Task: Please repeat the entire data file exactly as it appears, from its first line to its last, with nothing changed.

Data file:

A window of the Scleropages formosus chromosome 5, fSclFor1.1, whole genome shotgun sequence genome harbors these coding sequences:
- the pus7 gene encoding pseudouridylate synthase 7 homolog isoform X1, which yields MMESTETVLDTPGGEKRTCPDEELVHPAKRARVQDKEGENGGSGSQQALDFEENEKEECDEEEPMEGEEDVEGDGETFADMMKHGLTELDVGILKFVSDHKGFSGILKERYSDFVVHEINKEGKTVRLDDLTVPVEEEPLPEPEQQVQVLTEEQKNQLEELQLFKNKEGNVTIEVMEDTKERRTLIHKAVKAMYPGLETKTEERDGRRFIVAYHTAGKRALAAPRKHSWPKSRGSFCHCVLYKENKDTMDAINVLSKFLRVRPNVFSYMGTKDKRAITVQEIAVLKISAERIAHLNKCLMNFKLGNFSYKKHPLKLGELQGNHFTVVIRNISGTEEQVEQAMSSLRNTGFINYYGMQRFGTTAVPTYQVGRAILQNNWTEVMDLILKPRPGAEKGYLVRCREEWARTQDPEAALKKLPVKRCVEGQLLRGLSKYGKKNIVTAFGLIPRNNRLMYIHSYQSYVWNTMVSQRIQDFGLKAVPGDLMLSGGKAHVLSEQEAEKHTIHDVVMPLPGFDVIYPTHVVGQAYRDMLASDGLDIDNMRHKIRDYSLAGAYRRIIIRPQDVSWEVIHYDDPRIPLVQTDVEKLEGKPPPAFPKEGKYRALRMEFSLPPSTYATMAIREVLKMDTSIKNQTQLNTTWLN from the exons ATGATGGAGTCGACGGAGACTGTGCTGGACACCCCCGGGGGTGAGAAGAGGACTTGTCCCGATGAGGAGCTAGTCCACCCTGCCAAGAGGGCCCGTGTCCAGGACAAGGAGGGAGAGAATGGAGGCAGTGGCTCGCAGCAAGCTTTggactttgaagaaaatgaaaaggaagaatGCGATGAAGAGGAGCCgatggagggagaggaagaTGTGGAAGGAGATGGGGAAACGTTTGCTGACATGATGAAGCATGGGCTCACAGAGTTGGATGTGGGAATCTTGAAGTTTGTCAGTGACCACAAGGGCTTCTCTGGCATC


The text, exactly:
A window of the Scleropages formosus chromosome 5, fSclFor1.1, whole genome shotgun sequence genome harbors these coding sequences:
- the pus7 gene encoding pseudouridylate synthase 7 homolog isoform X1, which yields MMESTETVLDTPGGEKRTCPDEELVHPAKRARVQDKEGENGGSGSQQALDFEENEKEECDEEEPMEGEEDVEGDGETFADMMKHGLTELDVGILKFVSDHKGFSGILKERYSDFVVHEINKEGKTVRLDDLTVPVEEEPLPEPEQQVQVLTEEQKNQLEELQLFKNKEGNVTIEVMEDTKERRTLIHKAVKAMYPGLETKTEERDGRRFIVAYHTAGKRALAAPRKHSWPKSRGSFCHCVLYKENKDTMDAINVLSKFLRVRPNVFSYMGTKDKRAITVQEIAVLKISAERIAHLNKCLMNFKLGNFSYKKHPLKLGELQGNHFTVVIRNISGTEEQVEQAMSSLRNTGFINYYGMQRFGTTAVPTYQVGRAILQNNWTEVMDLILKPRPGAEKGYLVRCREEWARTQDPEAALKKLPVKRCVEGQLLRGLSKYGKKNIVTAFGLIPRNNRLMYIHSYQSYVWNTMVSQRIQDFGLKAVPGDLMLSGGKAHVLSEQEAEKHTIHDVVMPLPGFDVIYPTHVVGQAYRDMLASDGLDIDNMRHKIRDYSLAGAYRRIIIRPQDVSWEVIHYDDPRIPLVQTDVEKLEGKPPPAFPKEGKYRALRMEFSLPPSTYATMAIREVLKMDTSIKNQTQLNTTWLN from the exons ATGATGGAGTCGACGGAGACTGTGCTGGACACCCCCGGGGGTGAGAAGAGGACTTGTCCCGATGAGGAGCTAGTCCACCCTGCCAAGAGGGCCCGTGTCCAGGACAAGGAGGGAGAGAATGGAGGCAGTGGCTCGCAGCAAGCTTTggactttgaagaaaatgaaaaggaagaatGCGATGAAGAGGAGCCgatggagggagaggaagaTGTGGAAGGAGATGGGGAAACGTTTGCTGACATGATGAAGCATGGGCTCACAGAGTTGGATGTGGGAATCTTGAAGTTTGTCAGTGACCACAAGGGCTTCTCTGGCATC